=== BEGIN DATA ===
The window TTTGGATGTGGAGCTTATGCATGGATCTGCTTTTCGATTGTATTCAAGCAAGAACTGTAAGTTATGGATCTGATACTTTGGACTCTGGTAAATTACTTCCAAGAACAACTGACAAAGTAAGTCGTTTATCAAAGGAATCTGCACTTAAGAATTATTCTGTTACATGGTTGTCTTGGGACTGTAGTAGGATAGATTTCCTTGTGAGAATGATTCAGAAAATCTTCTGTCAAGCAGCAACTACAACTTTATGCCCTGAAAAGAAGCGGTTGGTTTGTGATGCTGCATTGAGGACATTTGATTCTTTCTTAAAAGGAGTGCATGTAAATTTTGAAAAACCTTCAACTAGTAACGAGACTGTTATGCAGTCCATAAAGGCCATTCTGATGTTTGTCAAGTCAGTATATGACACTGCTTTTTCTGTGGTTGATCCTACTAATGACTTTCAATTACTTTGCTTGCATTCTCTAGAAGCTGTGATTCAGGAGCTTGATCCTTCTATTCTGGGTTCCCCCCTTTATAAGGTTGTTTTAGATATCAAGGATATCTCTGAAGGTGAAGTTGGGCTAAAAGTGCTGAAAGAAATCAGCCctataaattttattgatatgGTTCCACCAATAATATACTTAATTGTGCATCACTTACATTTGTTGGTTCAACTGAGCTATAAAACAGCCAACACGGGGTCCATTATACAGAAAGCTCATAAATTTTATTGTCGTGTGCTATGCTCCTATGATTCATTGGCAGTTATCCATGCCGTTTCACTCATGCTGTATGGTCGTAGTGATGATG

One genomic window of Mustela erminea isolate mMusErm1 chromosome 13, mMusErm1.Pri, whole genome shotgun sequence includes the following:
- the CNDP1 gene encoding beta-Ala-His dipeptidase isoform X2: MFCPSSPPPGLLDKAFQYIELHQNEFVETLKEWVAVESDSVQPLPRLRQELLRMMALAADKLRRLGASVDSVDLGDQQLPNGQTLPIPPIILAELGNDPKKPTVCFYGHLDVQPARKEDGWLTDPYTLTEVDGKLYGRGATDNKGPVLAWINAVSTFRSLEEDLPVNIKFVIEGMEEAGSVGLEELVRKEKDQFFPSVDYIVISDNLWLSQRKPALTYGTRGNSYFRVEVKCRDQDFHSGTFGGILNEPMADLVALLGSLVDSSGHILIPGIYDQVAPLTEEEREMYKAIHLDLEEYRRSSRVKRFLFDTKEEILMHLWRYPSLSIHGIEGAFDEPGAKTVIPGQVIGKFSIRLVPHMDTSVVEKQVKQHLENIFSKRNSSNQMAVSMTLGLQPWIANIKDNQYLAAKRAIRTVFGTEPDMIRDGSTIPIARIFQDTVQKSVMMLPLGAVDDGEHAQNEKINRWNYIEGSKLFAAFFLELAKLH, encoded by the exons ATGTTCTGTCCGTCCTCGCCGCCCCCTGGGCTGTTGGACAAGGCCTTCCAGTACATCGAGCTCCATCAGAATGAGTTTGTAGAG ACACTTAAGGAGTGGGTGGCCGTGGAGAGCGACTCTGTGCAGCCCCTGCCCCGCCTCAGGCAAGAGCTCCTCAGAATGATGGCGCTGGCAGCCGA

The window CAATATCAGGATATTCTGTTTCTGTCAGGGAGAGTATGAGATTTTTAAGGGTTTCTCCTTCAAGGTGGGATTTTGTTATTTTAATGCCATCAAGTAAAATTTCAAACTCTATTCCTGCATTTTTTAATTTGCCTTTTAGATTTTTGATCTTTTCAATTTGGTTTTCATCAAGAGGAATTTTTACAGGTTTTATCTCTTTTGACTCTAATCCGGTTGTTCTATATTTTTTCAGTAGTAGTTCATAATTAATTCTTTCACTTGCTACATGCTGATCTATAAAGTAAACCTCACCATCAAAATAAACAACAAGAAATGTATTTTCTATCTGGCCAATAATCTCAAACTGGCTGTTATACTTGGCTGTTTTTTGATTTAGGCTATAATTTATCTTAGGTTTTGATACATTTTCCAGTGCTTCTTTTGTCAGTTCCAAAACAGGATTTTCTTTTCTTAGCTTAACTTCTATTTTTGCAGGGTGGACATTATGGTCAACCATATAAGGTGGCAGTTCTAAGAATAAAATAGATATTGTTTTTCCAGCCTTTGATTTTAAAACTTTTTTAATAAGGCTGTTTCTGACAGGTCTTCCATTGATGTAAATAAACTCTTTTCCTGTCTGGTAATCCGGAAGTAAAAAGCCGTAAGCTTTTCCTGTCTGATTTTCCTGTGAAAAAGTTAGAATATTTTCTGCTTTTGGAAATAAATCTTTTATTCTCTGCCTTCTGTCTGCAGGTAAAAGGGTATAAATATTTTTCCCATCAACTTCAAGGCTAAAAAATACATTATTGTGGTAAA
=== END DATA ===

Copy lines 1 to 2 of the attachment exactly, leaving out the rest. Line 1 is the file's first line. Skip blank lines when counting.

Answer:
The window TTTGGATGTGGAGCTTATGCATGGATCTGCTTTTCGATTGTATTCAAGCAAGAACTGTAAGTTATGGATCTGATACTTTGGACTCTGGTAAATTACTTCCAAGAACAACTGACAAAGTAAGTCGTTTATCAAAGGAATCTGCACTTAAGAATTATTCTGTTACATGGTTGTCTTGGGACTGTAGTAGGATAGATTTCCTTGTGAGAATGATTCAGAAAATCTTCTGTCAAGCAGCAACTACAACTTTATGCCCTGAAAAGAAGCGGTTGGTTTGTGATGCTGCATTGAGGACATTTGATTCTTTCTTAAAAGGAGTGCATGTAAATTTTGAAAAACCTTCAACTAGTAACGAGACTGTTATGCAGTCCATAAAGGCCATTCTGATGTTTGTCAAGTCAGTATATGACACTGCTTTTTCTGTGGTTGATCCTACTAATGACTTTCAATTACTTTGCTTGCATTCTCTAGAAGCTGTGATTCAGGAGCTTGATCCTTCTATTCTGGGTTCCCCCCTTTATAAGGTTGTTTTAGATATCAAGGATATCTCTGAAGGTGAAGTTGGGCTAAAAGTGCTGAAAGAAATCAGCCctataaattttattgatatgGTTCCACCAATAATATACTTAATTGTGCATCACTTACATTTGTTGGTTCAACTGAGCTATAAAACAGCCAACACGGGGTCCATTATACAGAAAGCTCATAAATTTTATTGTCGTGTGCTATGCTCCTATGATTCATTGGCAGTTATCCATGCCGTTTCACTCATGCTGTATGGTCGTAGTGATGATG

One genomic window of Mustela erminea isolate mMusErm1 chromosome 13, mMusErm1.Pri, whole genome shotgun sequence includes the following: